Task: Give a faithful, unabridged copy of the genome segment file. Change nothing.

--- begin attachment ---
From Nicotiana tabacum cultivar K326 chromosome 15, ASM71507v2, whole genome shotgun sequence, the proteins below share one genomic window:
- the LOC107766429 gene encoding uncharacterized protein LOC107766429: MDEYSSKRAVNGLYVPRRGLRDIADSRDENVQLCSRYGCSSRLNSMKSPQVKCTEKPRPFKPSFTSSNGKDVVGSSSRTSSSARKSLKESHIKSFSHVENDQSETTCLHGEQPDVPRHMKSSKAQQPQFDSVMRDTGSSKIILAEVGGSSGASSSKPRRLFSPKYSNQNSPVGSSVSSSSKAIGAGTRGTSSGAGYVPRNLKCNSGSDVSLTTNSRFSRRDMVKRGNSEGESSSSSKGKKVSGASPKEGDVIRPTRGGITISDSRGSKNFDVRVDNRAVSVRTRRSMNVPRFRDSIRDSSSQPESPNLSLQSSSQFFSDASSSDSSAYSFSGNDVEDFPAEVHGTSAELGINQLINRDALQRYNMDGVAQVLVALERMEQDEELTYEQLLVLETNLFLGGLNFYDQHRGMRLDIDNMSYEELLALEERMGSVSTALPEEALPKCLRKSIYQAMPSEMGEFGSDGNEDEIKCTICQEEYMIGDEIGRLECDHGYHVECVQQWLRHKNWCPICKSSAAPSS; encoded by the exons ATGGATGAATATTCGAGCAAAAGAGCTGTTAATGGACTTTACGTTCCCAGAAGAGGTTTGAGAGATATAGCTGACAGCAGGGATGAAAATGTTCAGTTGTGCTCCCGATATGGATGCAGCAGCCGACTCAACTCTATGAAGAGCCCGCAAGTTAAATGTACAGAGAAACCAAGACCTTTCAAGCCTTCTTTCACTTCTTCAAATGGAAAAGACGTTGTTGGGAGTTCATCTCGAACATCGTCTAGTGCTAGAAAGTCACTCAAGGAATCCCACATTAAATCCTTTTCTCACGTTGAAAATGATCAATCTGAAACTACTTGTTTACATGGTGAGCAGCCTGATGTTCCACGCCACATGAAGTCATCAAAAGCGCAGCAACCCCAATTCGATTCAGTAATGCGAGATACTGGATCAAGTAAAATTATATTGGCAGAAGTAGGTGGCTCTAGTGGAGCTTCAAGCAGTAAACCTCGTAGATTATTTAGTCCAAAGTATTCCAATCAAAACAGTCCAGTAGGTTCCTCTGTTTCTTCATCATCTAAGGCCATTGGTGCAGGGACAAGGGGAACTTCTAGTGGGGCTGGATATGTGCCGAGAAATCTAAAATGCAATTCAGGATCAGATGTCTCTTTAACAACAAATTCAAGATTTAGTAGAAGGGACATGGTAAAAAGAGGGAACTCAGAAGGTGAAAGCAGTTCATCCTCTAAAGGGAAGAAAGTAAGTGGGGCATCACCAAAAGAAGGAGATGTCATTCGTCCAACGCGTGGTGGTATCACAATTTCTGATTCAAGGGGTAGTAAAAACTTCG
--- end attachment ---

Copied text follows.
From Nicotiana tabacum cultivar K326 chromosome 15, ASM71507v2, whole genome shotgun sequence, the proteins below share one genomic window:
- the LOC107766429 gene encoding uncharacterized protein LOC107766429: MDEYSSKRAVNGLYVPRRGLRDIADSRDENVQLCSRYGCSSRLNSMKSPQVKCTEKPRPFKPSFTSSNGKDVVGSSSRTSSSARKSLKESHIKSFSHVENDQSETTCLHGEQPDVPRHMKSSKAQQPQFDSVMRDTGSSKIILAEVGGSSGASSSKPRRLFSPKYSNQNSPVGSSVSSSSKAIGAGTRGTSSGAGYVPRNLKCNSGSDVSLTTNSRFSRRDMVKRGNSEGESSSSSKGKKVSGASPKEGDVIRPTRGGITISDSRGSKNFDVRVDNRAVSVRTRRSMNVPRFRDSIRDSSSQPESPNLSLQSSSQFFSDASSSDSSAYSFSGNDVEDFPAEVHGTSAELGINQLINRDALQRYNMDGVAQVLVALERMEQDEELTYEQLLVLETNLFLGGLNFYDQHRGMRLDIDNMSYEELLALEERMGSVSTALPEEALPKCLRKSIYQAMPSEMGEFGSDGNEDEIKCTICQEEYMIGDEIGRLECDHGYHVECVQQWLRHKNWCPICKSSAAPSS; encoded by the exons ATGGATGAATATTCGAGCAAAAGAGCTGTTAATGGACTTTACGTTCCCAGAAGAGGTTTGAGAGATATAGCTGACAGCAGGGATGAAAATGTTCAGTTGTGCTCCCGATATGGATGCAGCAGCCGACTCAACTCTATGAAGAGCCCGCAAGTTAAATGTACAGAGAAACCAAGACCTTTCAAGCCTTCTTTCACTTCTTCAAATGGAAAAGACGTTGTTGGGAGTTCATCTCGAACATCGTCTAGTGCTAGAAAGTCACTCAAGGAATCCCACATTAAATCCTTTTCTCACGTTGAAAATGATCAATCTGAAACTACTTGTTTACATGGTGAGCAGCCTGATGTTCCACGCCACATGAAGTCATCAAAAGCGCAGCAACCCCAATTCGATTCAGTAATGCGAGATACTGGATCAAGTAAAATTATATTGGCAGAAGTAGGTGGCTCTAGTGGAGCTTCAAGCAGTAAACCTCGTAGATTATTTAGTCCAAAGTATTCCAATCAAAACAGTCCAGTAGGTTCCTCTGTTTCTTCATCATCTAAGGCCATTGGTGCAGGGACAAGGGGAACTTCTAGTGGGGCTGGATATGTGCCGAGAAATCTAAAATGCAATTCAGGATCAGATGTCTCTTTAACAACAAATTCAAGATTTAGTAGAAGGGACATGGTAAAAAGAGGGAACTCAGAAGGTGAAAGCAGTTCATCCTCTAAAGGGAAGAAAGTAAGTGGGGCATCACCAAAAGAAGGAGATGTCATTCGTCCAACGCGTGGTGGTATCACAATTTCTGATTCAAGGGGTAGTAAAAACTTCG